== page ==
4 things I learned about revelation while desperately seeking it

It’s been one of those weeks where I’ve laughed until I’ve cried and cried until I’ve laughed. It’s been wrenchingly emotional and highly stressful.

But as my good husband has recently reminded me, that’s just how I operate. I always have a million irons that I’ve happily thrown into the fire, and some nights (normally Thursdays) it comes out in break-down form.

What I’ve learned all these years of being an over-involved-over-acheiver, is that well, I’m still learning. A LOT.

Luckily, I have the best network of people surrounding me and cheering me on, including God. This week, as my stress level hit critical mass, I decided to seek refuge in the temple. I had lots of questions, and I just knew God would answer all of them. Why? Because I desperately needed answer. I had tried everything on my own, and now was begging for help from on high.

But that’s not how it works. At least it wasn’t for me this week. Instead of having a steady stream of blue-print like instructions from the Lord outlining my path, I received something else entirely.

A crash course on personal revelation.

Instead of learning how to manage everything on my mile-long to-do lost, the stillest of voices taught me four things infinitely more valuable about getting answers from on high.

  1. Don’t confuse inspiration with desperation. As I sat in the temple, I had my questions in my mind. And that was my first problem. That was the only thing in my mind. I was so preoccupied, I couldn’t listen to what was being taught in the temple or by the spirit. Instead, I just assumed every disjointed thought that popped into my head was from the Lord. Well, it wasn’t. It was my own logical mind grasping at anything that I could take hold of, wrap up, and put a bow called “ANSWER” on top of. I was so desperate for an answer I wasn’t even listening for one; I was too busy trying to create one. If I want God to speak to me, I have to shut my stupid mouth (or in this case, brain) and listen.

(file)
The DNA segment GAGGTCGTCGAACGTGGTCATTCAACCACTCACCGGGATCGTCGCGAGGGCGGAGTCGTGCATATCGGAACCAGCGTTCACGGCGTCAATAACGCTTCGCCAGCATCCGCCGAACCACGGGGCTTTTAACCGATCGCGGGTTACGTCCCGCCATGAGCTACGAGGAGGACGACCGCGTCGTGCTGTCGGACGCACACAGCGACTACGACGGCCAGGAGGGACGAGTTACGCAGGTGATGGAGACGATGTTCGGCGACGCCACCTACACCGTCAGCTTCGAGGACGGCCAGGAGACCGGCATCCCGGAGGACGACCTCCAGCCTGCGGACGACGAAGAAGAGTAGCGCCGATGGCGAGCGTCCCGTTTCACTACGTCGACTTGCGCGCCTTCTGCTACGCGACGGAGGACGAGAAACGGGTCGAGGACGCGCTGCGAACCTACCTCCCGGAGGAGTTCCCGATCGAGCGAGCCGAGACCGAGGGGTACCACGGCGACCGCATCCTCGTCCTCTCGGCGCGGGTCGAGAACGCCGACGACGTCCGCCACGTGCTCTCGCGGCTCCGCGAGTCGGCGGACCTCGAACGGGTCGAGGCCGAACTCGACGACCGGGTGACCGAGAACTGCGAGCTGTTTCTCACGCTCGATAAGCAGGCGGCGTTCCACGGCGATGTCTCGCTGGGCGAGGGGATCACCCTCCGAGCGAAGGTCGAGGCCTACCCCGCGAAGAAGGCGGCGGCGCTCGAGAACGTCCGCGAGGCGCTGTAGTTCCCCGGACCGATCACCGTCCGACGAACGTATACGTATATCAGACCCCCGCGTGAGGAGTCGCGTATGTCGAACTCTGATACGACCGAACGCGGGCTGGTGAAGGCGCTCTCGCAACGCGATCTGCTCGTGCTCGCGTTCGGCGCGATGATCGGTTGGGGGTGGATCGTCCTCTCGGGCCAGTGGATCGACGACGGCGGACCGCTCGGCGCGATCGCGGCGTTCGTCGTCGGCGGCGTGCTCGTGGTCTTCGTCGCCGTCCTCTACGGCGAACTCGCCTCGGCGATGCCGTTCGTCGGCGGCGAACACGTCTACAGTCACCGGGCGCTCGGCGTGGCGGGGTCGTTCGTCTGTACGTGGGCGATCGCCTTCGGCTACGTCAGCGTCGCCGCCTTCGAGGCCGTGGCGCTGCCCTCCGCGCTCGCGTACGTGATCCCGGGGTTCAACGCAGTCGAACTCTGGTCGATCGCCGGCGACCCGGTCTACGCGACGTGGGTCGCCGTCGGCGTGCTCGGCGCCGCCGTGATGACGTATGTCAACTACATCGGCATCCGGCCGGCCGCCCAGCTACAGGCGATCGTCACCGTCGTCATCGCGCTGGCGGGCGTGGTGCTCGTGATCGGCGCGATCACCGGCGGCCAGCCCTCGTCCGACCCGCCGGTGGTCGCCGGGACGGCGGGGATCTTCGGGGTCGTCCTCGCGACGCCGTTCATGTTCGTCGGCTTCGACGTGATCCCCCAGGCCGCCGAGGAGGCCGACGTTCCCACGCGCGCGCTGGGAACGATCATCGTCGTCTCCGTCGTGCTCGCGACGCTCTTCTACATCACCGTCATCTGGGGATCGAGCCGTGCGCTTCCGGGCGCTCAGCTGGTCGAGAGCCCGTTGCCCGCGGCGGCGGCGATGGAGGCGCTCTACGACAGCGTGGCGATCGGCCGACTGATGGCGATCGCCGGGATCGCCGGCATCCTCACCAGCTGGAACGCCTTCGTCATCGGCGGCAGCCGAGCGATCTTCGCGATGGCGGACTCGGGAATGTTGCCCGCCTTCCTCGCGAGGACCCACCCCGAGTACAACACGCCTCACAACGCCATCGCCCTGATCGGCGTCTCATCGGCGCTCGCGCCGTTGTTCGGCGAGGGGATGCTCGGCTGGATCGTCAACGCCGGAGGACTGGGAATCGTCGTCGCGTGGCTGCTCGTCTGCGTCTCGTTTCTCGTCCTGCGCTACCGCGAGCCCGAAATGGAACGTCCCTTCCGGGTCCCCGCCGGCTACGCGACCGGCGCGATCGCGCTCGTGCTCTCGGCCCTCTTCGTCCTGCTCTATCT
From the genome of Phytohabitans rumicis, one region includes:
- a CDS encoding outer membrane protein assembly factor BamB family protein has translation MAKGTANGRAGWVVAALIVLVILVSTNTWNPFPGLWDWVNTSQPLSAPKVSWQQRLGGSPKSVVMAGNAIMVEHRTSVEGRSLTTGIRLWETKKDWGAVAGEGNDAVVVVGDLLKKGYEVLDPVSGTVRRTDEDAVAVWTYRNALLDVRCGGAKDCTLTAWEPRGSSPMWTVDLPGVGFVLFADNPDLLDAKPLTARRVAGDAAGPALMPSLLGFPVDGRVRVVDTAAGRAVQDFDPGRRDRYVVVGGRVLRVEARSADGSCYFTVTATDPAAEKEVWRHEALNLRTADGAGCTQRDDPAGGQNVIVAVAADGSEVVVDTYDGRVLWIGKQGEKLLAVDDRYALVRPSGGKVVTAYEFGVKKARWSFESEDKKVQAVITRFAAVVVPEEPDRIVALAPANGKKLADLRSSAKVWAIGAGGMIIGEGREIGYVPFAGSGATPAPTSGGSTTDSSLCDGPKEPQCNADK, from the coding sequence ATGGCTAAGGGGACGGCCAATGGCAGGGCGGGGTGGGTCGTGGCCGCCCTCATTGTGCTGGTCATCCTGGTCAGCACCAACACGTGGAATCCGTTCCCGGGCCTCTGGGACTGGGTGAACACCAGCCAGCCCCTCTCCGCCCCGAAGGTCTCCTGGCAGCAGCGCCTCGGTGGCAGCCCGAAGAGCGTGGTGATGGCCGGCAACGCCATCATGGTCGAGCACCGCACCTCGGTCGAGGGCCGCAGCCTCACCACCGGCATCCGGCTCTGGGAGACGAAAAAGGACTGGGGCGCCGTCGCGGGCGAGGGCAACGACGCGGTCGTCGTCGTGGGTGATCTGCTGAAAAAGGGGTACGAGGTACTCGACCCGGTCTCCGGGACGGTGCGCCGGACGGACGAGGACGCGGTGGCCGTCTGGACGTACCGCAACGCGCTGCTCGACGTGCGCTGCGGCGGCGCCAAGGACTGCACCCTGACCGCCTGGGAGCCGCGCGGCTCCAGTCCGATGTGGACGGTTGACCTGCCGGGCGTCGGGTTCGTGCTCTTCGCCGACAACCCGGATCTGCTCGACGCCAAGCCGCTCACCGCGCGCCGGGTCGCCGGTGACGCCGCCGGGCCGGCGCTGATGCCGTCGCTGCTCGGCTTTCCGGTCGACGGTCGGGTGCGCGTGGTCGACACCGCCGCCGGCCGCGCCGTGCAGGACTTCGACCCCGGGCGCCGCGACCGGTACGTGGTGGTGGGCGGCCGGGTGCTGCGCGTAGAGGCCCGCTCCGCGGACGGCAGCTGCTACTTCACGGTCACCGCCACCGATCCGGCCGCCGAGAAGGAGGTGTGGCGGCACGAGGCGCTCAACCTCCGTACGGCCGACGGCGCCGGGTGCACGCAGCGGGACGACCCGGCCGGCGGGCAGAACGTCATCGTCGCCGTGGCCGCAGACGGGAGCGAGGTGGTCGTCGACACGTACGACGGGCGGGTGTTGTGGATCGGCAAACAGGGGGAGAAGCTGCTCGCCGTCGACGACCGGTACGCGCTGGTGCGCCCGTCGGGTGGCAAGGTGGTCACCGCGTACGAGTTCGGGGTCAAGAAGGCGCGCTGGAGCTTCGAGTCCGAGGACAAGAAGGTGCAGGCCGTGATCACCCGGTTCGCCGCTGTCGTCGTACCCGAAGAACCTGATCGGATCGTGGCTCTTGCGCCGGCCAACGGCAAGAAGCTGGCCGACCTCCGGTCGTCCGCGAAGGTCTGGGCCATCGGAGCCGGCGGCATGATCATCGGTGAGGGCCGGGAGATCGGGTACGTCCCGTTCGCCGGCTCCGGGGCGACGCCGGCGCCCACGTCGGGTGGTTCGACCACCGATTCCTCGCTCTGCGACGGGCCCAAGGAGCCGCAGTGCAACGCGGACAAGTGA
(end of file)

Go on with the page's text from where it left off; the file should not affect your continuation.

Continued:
2. Be still and know that God is God. Once I learned that my “answers” weren’t actually answers, rather just my own thoughts, I tried to silence my fears and listen. And I listened. And listened. There were no bright lights. No heavenly choirs of angels, no, not even a still small voice telling me what to do. There was just silence. I felt content. It was weird. I was listening, wasn’t I? Why weren’t the answers flooding to me? I didn’t know. But they weren’t. So I left the temple, feeling much more calm than before. But I still didn’t have any direction. I didn’t have a plan. I had all the same worries, stress and concern. But I decided to trust that if God needed me to know something specific, he would. Otherwise, I would keep going forward. I try to live a good life. I try to follow Christ. And I decided to trust that that was good enough for God, and therefore good enough for me.
  3. God will teach us what he needs before he teaches us what we need. Spoiler alert, I got my answers. But I’ll get to that in a minute. What I ultimately learned is that sometimes, God has to teach us a lesson as a prerequisite to what we desire. In this case, it was how to receive personal revelation more effectively. Once I learned that, he was more than willing to give me another answer – this time, the one I desperately wanted.

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  1. People answer prayers. Which brings me to my last lesson learned this week. I had already decided to just go forward, hoping that living life in a Christlike way would be enough. God was kind and put people into my path that gave me instant validation, wiping away my feelings of self-doubt. But the kicker came when I attended Power to Become, a networking conference at BYU-Idaho about becoming better disciple leaders of Jesus Christ. One speaker, a lawyer from New York, shared some of her personal experiences as she advanced in her career. It was as though God had given her the transcript of my prayers as she prepared for her presentation. I didn’t expect to receive such a direct answer to a prayer I assumed God wasn’t ready to answer. My husband and I looked at each other with our mouths hanging open. God had answered my prayer, as he so often does, through another person.

Revelation is deeply personal. And if you struggle with it, don’t despair. It’s a skill we spend our whole lives cultivating. And, in the meantime, God has given us apostles and prophets both past and present to help us find our way. Turn to the scriptures, both modern and ancient to learn how God speaks to you.

I know he will.

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